1) Multiple geographical layers of collaboration
In addition to their well-established regional funder networks, in both Yorkshire and the South West we see examples of funders also collaborating at a sub-regional level.
Within Yorkshire, funder forums have been set up in Bradford, Wakefield and South Yorkshire, while in the South West, innovative models of local collaboration have emerged in Gloucestershire and Plymouth.
2) Collaboration beyond information-sharing
On the ‘collaboration spectrum’, communication and networking are often an essential starting point, building mutual awareness and relationships. Some funders may not want or need to go any further than this. But as part of a collaborative regional ecosystem, we’d expect to find at least some examples of more active coordination, or even full integration of funding activities.
Formed as a direct response to the financial challenges facing local charities at the start of the pandemic, Gloucestershire Funders have worked together to streamline funding processes. Their shared online application portal enables rapid coordination of grant decisions between multiple funders.
Yorkshire Funders is taking a different approach to reducing the demands placed on charities applying for funding. They are developing the Yorkshire Common Application Form, encouraging funders to standardise the information they request for smaller grants. This will mean that charities can reuse the same content for multiple applications – but because they will still apply to each funder separately, they can choose to tailor their responses if they prefer.
I’m not yet aware of any funder collaborations in these regions that are as fully integrated as some of those we’ve seen in London. And of course they don’t all need to be! But where there are strong regional and local networks enabling high levels of connectivity between funders, leading to increased cooperation and coordination, it seems likely that further collaborations will continue to emerge as funders identify other ways they can achieve more together.
3) A dynamic approach to funder collaboration
The third factor that Yorkshire and the South West have in common is a dynamic landscape of funder collaboration. As well as their existing collaborations, the Hub features emerging opportunities from both these regions.
Building on their work in neighbouring Bradford, Leeds Community Foundation are scoping a new Leeds Funders Forum that will further expand Yorkshire’s ‘network of funder networks’.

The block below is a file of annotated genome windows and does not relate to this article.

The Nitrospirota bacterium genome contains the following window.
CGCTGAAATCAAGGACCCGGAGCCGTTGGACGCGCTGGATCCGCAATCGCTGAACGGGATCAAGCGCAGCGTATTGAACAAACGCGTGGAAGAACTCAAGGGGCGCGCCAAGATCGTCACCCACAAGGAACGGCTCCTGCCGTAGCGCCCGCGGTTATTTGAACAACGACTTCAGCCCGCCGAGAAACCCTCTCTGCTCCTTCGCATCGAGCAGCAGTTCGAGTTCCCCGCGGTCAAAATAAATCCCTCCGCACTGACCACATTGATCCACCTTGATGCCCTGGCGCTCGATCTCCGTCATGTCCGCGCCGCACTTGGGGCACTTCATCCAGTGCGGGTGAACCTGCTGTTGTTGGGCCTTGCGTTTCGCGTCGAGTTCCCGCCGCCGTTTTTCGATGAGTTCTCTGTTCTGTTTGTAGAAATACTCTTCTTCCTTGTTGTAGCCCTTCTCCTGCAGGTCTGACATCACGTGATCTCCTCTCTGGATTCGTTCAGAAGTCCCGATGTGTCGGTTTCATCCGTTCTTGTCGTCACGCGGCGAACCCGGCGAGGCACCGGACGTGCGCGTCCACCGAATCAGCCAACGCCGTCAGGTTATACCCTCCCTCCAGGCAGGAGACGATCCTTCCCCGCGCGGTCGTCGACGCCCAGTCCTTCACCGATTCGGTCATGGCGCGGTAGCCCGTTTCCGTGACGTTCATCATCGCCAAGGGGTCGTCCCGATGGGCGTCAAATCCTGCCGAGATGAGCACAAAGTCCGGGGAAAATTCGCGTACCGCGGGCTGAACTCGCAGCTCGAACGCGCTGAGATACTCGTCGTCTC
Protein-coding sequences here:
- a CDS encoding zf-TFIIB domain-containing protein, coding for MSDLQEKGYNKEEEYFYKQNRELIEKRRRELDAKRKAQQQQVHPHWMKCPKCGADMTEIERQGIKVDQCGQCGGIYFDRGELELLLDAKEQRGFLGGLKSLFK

In the South West, an innovative approach is being developed in Bristol, where The National Lottery Community Fund are funding CTRLshift to prototype a ‘holistic community development circle’, bringing funders together with communities and professionals to co-design responses to local needs.
Any funders who are interested in shaping or participating in either of these emerging collaborations are encouraged to get in touch with the organisers, using the contact details provided in the above links to their Hub listings.
I’ve highlighted the diversity and innovation of funder collaboration in London, Yorkshire and the South West, simply based on the opportunities that have been shared on the Funders Collaborative Hub so far.
There is undoubtedly much more funder collaboration happening – in these regions and elsewhere – that isn’t currently as visible. It’s likely there are some genuine ‘collaboration cold spots’ too.
In contrast to London’s tapestry of funder collaboration, we don’t yet have any existing collaborations listed in the wider South East, or the East of England (although one funder has shared an emerging collaboration opportunity in Bedfordshire).
If you’re involved in any networks or partnerships between funders in these areas – or if you would like to start one up – I’d particularly like to hear from you.
It’s easy to add a collaboration opportunity to the Hub. Use this form to tell us about:
- existing funder collaborations that others can join and/or which have learning to share more widely
- emerging opportunities to explore potential new funder collaborations or shape work at an early stage.
The benefits of funder collaboration
My next blog in this series will look at why funders collaborate. What benefits are they are aiming to achieve by working together, beyond what would be possible on their own?
The Hub’s dataset on funder collaboration is the first of its kind, and constantly growing. By sharing and discussing it, I hope we might unlock some new insights that inform and inspire funders to use their resources in ways that have an even more positive impact on society.
If you have any suggestions for other aspects of funder collaboration we could usefully analyse - or how we might combine the Hub's data with other sources to get more value from it - please get in touch.
What do you want to collaborate on?
Explore the Hub to find the collaboration opportunities that relate to your interests as a funder